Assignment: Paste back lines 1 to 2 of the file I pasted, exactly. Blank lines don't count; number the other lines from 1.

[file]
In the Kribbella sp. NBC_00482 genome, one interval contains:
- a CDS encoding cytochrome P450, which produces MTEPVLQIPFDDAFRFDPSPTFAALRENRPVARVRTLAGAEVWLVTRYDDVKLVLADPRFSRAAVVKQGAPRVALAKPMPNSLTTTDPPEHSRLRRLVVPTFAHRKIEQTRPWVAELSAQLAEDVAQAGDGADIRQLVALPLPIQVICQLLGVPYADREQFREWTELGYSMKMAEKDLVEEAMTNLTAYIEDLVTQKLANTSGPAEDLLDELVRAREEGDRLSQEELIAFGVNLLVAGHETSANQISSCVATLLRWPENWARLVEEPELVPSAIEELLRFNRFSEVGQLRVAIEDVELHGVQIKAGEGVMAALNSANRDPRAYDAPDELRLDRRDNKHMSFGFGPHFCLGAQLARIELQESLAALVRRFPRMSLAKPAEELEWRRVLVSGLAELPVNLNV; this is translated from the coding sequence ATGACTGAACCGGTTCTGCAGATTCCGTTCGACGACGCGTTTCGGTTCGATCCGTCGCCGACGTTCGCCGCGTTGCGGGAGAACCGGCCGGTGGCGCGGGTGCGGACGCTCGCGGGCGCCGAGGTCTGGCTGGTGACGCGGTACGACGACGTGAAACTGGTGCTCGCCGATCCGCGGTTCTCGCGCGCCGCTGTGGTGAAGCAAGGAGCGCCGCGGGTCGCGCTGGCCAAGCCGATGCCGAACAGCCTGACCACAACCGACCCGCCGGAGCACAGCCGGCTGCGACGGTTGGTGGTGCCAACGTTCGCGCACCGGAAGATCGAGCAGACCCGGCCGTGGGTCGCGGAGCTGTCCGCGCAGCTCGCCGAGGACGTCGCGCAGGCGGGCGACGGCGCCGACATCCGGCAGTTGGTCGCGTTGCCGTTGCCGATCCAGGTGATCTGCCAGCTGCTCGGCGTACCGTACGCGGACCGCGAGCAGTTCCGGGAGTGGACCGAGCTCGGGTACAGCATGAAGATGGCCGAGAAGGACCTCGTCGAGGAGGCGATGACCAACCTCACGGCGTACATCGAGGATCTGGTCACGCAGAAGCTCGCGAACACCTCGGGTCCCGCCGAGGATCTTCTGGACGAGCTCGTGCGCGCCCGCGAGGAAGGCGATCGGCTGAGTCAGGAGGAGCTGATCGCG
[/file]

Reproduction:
In the Kribbella sp. NBC_00482 genome, one interval contains:
- a CDS encoding cytochrome P450, which produces MTEPVLQIPFDDAFRFDPSPTFAALRENRPVARVRTLAGAEVWLVTRYDDVKLVLADPRFSRAAVVKQGAPRVALAKPMPNSLTTTDPPEHSRLRRLVVPTFAHRKIEQTRPWVAELSAQLAEDVAQAGDGADIRQLVALPLPIQVICQLLGVPYADREQFREWTELGYSMKMAEKDLVEEAMTNLTAYIEDLVTQKLANTSGPAEDLLDELVRAREEGDRLSQEELIAFGVNLLVAGHETSANQISSCVATLLRWPENWARLVEEPELVPSAIEELLRFNRFSEVGQLRVAIEDVELHGVQIKAGEGVMAALNSANRDPRAYDAPDELRLDRRDNKHMSFGFGPHFCLGAQLARIELQESLAALVRRFPRMSLAKPAEELEWRRVLVSGLAELPVNLNV; this is translated from the coding sequence ATGACTGAACCGGTTCTGCAGATTCCGTTCGACGACGCGTTTCGGTTCGATCCGTCGCCGACGTTCGCCGCGTTGCGGGAGAACCGGCCGGTGGCGCGGGTGCGGACGCTCGCGGGCGCCGAGGTCTGGCTGGTGACGCGGTACGACGACGTGAAACTGGTGCTCGCCGATCCGCGGTTCTCGCGCGCCGCTGTGGTGAAGCAAGGAGCGCCGCGGGTCGCGCTGGCCAAGCCGATGCCGAACAGCCTGACCACAACCGACCCGCCGGAGCACAGCCGGCTGCGACGGTTGGTGGTGCCAACGTTCGCGCACCGGAAGATCGAGCAGACCCGGCCGTGGGTCGCGGAGCTGTCCGCGCAGCTCGCCGAGGACGTCGCGCAGGCGGGCGACGGCGCCGACATCCGGCAGTTGGTCGCGTTGCCGTTGCCGATCCAGGTGATCTGCCAGCTGCTCGGCGTACCGTACGCGGACCGCGAGCAGTTCCGGGAGTGGACCGAGCTCGGGTACAGCATGAAGATGGCCGAGAAGGACCTCGTCGAGGAGGCGATGACCAACCTCACGGCGTACATCGAGGATCTGGTCACGCAGAAGCTCGCGAACACCTCGGGTCCCGCCGAGGATCTTCTGGACGAGCTCGTGCGCGCCCGCGAGGAAGGCGATCGGCTGAGTCAGGAGGAGCTGATCGCG